These problems can cause large losses in time and productivity. More importantly, when mistakes are made, information is missing, or the right person isn’t in the loop, these collaboration issues can also result in a loss of credibility with clients, partners, and suppliers.

Key Considerations for a Successful Collaboration Makeover

As discussed in Part 1 of this series, and in detail in our report, Moving Beyond Email: The Era of SMB Online Collaboration Suites, there are many great online collaboration suites available to help SMBs solve and/or avoid these problems. But effective collaboration requires much more than a new software solution. Here are some steps you can take to increase the odds of successfully selecting and implementing a collaboration suite in your company:

  • Examine collaboration gaps, roadblocks and inefficiencies that exist in your company today, and the problems they are causing. Ask users and decision makers identify their top pain points and requirements early in the process. This assessment will help you to narrow the field and evaluate those vendors with capabilities that align most closely to your needs.
  • Take steps to reduce inertia. Inertia is a powerful force, and it can be tough to get people to switch gears and leave the point solutions they know—even if they are cumbersome and ineffective. Make it easy for users to see how a more integrated approach will not only help the business, but also help each individual to save time, achieve goals, save time, and reduce frustration. Get company influencers and thought leaders on board to help motivate others and smooth the process, and engage a broad cross-section of users in discussions, trials, pilots and feedback along the way.
  • Talk to people at companies that have similar collaboration goals and needs. Find out what’s worked for them, what hasn’t, and what you can learn and apply in your company.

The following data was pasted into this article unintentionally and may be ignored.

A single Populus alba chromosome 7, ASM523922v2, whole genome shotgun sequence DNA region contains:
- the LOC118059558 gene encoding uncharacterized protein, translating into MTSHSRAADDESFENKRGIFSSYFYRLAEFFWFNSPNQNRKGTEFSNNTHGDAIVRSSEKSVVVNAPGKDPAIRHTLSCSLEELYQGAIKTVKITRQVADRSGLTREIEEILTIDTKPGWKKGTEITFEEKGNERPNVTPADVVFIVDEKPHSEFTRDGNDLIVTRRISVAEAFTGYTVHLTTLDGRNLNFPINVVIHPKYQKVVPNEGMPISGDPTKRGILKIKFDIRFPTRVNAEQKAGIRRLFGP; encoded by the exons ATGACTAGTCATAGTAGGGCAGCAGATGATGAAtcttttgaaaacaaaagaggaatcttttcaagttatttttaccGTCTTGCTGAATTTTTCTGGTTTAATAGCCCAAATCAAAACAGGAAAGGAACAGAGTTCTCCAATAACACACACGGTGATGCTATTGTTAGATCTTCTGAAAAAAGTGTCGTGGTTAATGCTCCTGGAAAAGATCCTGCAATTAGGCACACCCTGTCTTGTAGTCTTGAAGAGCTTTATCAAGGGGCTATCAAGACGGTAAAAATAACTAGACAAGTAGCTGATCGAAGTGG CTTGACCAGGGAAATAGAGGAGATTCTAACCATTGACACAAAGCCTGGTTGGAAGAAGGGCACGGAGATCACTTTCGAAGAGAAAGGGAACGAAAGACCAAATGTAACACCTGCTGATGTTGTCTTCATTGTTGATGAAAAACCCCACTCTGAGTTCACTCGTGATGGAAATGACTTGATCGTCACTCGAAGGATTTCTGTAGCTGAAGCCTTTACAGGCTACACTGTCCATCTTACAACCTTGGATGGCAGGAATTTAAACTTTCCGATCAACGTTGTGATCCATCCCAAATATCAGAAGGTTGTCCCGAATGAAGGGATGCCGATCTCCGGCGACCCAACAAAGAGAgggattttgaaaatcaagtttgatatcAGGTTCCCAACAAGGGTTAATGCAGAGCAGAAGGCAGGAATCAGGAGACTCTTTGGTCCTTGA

• Think about any special needs—such as integrating parts of a  collaboration suite with other business processes. Consult with internal IT staff (if available) and/or outside consultants or system integrators that can help advise them.
  • Keep in mind that a key benefit of an integrated collaboration suite is that it lets you take an incremental approach. Although integrated collaboration suites offer many capabilities, companies don’t need to—and shouldn’t try to—start using everything at once. Start by using the capabilities that address the biggest collaboration pain points, and build from there to incorporate new functionality as you need it and are ready to absorb it.

In the third and final post of this series, I’ll take a closer look at some of the key ways that online collaboration suite vendors are striving to add value and differentiate in the market, including social networking, document management and user interface.

In the meantime, if you are part of an SMB company that is actively considering whether to deploy an online collaboration suite, click on this link and I’ll send you a copy of the full study.